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Mailbox Monday


Offering a financial incentive (that would be "bribing" to us laypeople) to switch banks is nothing new. In fact, we've worked on dozens of packages for Bank of America/Merrill Lynch that followed exactly that strategy.

So, when we received this simple three-panel self-mailer recently, we recognized the campaign's objective.

The mail side includes the logo and return address of the sender, in this case Citizens Bank. There's a teaser which reads "Exclusively for you — get up to $700 on us" and the warning that "Offer ends 1/18/21."

So far, so good.

The art side or cover of the piece uses a handwriting font in black and green to proclaim, "YOU'RE MADE READY FOR $700." eye-catching? Yes. Confusing? Also, yes. What does "made ready" mean? We looked it up in case it was some millennial or gen Z slang that we, being young boomers (but boomers nonetheless) didn't get. The closest thing we could find was the past tense of "make ready" and a Biblical reference: "The steps of a good man are made ready by the LORD."

Regardless of our fruitless search, there are certainly more conversational ways to say that. How about "ARE YOU READY FOR $700?"

The next issue is a long-term pet peeve of ours.

The three-panel mailer is sealed with fugitive glue (that's not the peeve) and there is no way to open it without the interior being upside down (there, that's the peeve). One might argue that making the recipient turn the opened brochure right-side up forces them to engage with it longer. Then again, one might argue that making the recipient turn the opened brochure rightside up is annoying.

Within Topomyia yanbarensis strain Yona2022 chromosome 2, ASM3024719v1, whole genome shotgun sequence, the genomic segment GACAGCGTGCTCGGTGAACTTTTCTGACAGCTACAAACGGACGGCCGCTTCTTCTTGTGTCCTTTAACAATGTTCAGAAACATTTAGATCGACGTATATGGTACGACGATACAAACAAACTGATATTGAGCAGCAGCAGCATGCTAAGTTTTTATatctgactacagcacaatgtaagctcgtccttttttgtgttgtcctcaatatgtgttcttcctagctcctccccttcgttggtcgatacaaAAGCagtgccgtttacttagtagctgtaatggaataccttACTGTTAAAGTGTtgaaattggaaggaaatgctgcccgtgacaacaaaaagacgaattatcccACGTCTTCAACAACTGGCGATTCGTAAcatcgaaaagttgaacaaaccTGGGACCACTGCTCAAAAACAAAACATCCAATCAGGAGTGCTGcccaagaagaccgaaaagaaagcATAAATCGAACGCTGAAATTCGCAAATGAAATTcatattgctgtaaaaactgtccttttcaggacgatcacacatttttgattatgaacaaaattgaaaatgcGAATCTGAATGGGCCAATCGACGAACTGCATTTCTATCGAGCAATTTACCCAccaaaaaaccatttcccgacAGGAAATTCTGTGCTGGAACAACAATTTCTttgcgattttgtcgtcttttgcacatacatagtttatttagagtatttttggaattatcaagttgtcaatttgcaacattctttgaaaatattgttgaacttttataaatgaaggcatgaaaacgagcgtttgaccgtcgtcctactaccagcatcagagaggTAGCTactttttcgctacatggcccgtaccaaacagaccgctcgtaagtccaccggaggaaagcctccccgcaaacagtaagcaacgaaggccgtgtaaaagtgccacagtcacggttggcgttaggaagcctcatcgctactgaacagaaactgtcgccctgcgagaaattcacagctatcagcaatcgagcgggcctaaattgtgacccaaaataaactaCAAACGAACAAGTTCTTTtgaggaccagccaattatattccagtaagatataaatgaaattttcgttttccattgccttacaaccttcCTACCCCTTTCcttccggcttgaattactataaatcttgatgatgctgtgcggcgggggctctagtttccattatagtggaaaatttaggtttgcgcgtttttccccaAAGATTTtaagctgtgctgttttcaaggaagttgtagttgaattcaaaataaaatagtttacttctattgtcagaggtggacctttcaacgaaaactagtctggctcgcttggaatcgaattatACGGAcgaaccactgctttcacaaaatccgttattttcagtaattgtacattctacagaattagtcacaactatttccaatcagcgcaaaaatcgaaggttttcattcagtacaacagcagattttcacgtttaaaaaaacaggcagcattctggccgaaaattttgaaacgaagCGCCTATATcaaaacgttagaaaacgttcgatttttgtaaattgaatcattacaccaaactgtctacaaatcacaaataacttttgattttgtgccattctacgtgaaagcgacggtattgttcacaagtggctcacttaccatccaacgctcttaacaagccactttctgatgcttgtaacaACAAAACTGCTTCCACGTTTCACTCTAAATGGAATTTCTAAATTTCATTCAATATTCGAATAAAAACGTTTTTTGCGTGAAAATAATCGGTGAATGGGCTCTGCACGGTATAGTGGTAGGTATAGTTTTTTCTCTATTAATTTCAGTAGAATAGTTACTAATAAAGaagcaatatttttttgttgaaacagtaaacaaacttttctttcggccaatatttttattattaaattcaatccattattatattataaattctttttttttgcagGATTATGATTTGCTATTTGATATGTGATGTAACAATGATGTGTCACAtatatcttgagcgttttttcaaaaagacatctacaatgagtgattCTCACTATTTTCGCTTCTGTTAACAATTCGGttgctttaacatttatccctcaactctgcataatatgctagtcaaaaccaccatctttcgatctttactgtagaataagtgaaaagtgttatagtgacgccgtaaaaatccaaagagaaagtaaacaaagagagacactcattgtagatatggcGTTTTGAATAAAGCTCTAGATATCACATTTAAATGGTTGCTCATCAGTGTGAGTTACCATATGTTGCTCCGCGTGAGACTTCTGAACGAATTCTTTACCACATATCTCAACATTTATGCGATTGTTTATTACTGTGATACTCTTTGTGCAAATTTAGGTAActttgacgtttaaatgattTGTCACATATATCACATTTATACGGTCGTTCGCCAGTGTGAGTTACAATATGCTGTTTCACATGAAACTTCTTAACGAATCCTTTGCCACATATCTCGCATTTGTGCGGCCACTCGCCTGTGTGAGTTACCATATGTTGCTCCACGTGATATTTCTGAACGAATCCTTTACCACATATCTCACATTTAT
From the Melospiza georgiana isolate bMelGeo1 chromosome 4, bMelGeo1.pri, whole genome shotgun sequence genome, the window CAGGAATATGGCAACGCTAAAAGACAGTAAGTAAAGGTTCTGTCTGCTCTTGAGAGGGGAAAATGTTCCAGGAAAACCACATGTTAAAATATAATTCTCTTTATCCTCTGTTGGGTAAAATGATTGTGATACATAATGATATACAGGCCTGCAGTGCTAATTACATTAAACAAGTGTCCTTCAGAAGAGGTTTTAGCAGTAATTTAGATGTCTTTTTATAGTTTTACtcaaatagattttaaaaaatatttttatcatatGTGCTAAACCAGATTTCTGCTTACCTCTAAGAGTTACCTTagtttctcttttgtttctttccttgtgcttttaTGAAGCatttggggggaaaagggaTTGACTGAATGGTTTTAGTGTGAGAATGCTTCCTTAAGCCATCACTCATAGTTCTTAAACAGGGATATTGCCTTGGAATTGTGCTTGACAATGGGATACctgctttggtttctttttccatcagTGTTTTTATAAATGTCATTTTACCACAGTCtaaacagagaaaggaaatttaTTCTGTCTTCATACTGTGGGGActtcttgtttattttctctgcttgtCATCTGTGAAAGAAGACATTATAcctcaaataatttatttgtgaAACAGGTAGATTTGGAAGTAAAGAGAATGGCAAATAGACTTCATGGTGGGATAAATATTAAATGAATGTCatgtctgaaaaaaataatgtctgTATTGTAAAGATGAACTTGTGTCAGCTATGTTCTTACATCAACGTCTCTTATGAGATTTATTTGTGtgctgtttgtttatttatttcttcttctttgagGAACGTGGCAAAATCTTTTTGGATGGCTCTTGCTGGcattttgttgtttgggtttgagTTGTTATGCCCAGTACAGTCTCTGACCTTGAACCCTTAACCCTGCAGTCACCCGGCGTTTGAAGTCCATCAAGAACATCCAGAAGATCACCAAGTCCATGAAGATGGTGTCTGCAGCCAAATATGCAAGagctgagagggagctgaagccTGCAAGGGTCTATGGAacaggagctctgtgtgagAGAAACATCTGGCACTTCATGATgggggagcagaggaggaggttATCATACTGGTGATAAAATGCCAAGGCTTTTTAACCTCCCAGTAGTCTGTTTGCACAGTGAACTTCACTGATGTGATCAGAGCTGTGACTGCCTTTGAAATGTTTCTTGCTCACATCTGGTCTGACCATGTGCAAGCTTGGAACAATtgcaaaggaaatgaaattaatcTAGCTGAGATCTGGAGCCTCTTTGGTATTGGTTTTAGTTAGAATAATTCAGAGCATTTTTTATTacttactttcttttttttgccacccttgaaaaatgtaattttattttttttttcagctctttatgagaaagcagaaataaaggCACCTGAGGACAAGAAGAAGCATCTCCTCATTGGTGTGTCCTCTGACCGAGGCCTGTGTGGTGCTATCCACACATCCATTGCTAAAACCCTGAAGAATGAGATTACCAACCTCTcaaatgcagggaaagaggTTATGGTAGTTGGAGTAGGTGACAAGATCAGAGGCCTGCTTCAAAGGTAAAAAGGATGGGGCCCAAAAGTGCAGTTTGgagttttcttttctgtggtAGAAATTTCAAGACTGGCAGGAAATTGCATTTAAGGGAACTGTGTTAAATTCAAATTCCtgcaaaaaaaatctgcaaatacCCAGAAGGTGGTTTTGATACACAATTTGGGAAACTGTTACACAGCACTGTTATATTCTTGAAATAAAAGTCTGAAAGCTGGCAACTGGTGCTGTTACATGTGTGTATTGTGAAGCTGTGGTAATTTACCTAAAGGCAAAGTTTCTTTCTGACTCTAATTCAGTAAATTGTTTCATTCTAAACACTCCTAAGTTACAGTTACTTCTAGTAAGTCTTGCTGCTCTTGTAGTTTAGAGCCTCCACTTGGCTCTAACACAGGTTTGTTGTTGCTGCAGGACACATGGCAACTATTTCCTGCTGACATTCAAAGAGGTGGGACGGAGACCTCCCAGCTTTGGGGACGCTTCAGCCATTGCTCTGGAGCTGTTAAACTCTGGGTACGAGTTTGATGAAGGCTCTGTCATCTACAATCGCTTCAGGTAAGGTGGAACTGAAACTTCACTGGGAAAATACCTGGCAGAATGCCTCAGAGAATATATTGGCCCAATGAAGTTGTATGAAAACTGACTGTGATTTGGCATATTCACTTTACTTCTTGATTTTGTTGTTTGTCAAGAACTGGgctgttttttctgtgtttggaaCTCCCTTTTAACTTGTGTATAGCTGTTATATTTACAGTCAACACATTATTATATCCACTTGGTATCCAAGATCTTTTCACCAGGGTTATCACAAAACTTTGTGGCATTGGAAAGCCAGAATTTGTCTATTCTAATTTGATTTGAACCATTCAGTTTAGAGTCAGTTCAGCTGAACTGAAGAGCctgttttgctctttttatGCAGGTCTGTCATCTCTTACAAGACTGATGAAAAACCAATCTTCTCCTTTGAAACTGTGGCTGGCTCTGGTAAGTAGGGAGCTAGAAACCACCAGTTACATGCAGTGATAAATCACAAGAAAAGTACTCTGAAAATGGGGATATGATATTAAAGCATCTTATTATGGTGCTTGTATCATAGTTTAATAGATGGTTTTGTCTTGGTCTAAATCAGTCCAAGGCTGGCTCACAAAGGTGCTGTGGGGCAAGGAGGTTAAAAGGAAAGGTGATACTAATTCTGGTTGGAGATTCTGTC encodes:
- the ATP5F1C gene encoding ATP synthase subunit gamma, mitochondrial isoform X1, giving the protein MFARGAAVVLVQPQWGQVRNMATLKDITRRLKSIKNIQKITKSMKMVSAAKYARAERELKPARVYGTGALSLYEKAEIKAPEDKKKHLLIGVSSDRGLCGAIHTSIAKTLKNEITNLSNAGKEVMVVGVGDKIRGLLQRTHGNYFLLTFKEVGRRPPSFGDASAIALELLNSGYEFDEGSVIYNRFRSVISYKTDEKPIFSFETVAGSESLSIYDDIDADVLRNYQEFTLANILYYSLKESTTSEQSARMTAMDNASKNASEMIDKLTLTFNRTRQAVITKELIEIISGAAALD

Inside, the "make ready" mystery is solved, sort of. The headline reads, "READY FOR WHAT'S NEXT" then "GET UP TO $700 FOR SWITCHING BANKS." Additional potential rewards ($300 or $400 + $300) are coupled with copy that details each tier of the offer. And, some lean copy follows, listing the types and benefits of Citizens checking accounts.

There are multiple ways to respond: QR code, offer code, toll-free number, branch visit, or by appointment. And, finally, there's an overleaf panel of disclosures, terms, and conditions.

The package is appropriately lean, but the hero headline — the first thing many people might read — is awkward to say the least. (It's almost as if English weren't the copywriter's first language. And, while we support learning as many languages as possible, marketing copy really should sound natural and familiar.) And, we can't get past that inside/outside/upside down layout.

$700 or not, the Bs give the campaign a thumbs down.


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